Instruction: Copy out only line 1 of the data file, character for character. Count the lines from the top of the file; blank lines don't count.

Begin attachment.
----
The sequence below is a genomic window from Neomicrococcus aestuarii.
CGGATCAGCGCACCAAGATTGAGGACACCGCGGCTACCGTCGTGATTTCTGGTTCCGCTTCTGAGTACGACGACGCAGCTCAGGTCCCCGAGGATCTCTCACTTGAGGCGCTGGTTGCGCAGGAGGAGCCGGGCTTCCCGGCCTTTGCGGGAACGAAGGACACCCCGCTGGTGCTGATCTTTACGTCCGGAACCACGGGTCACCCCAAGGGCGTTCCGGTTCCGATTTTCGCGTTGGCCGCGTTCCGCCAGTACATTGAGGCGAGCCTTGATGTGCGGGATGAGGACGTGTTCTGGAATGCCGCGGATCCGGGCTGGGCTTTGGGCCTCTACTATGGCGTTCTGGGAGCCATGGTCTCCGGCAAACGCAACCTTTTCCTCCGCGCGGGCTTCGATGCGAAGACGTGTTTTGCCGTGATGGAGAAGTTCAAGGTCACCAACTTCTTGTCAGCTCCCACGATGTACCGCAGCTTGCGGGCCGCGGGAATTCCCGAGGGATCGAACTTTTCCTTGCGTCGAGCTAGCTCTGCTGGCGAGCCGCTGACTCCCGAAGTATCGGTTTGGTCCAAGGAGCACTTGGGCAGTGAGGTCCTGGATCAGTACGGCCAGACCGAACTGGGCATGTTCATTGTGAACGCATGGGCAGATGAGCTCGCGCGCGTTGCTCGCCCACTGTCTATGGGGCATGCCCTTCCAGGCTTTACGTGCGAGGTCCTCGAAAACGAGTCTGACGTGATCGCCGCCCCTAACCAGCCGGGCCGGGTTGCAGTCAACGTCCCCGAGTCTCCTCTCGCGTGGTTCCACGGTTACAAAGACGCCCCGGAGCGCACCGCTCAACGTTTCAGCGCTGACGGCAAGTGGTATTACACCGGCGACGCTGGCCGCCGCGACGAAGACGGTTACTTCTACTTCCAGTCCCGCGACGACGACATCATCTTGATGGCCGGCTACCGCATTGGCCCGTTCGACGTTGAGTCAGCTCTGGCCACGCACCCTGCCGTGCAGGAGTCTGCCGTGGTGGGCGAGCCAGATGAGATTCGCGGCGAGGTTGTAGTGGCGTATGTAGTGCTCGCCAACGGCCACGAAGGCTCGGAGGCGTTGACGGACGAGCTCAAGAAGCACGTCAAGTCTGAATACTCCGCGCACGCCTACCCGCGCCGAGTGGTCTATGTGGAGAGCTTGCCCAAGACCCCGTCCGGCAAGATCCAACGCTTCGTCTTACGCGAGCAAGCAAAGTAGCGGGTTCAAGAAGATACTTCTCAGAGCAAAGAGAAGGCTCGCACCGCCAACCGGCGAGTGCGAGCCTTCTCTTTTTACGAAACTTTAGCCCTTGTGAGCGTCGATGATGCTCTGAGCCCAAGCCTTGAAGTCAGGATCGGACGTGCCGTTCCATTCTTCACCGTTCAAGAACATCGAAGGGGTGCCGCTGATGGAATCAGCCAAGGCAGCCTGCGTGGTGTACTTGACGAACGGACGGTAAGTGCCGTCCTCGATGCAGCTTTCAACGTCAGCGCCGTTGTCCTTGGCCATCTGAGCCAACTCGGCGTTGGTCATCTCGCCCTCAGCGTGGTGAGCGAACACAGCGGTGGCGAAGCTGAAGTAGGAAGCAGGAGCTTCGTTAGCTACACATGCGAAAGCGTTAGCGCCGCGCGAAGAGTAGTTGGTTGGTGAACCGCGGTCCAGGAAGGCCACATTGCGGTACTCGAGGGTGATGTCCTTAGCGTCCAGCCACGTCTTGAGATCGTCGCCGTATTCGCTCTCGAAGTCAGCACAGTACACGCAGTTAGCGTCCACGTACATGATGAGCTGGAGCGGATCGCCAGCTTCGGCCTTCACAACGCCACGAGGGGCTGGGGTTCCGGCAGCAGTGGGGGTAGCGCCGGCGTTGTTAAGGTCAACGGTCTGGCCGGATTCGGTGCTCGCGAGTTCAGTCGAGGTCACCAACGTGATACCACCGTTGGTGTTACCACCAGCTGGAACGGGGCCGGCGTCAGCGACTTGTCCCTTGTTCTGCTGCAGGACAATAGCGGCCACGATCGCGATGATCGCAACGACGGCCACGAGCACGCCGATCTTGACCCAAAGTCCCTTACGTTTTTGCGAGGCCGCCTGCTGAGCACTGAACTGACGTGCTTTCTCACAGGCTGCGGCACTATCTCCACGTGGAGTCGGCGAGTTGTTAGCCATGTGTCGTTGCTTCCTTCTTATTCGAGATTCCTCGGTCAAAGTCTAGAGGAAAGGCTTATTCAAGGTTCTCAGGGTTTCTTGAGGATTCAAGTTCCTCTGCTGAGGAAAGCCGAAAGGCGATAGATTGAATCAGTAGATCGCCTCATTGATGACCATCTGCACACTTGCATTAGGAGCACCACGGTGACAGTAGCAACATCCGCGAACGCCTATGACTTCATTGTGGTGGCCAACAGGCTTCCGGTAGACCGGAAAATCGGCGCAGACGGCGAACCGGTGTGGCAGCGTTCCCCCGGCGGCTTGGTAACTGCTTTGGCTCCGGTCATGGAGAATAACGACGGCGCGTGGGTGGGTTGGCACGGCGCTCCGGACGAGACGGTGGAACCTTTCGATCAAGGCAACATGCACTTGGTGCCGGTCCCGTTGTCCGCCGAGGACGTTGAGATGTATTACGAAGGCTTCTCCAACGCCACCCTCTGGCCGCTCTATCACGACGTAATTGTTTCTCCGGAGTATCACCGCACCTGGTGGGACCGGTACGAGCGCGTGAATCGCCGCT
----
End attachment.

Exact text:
The sequence below is a genomic window from Neomicrococcus aestuarii.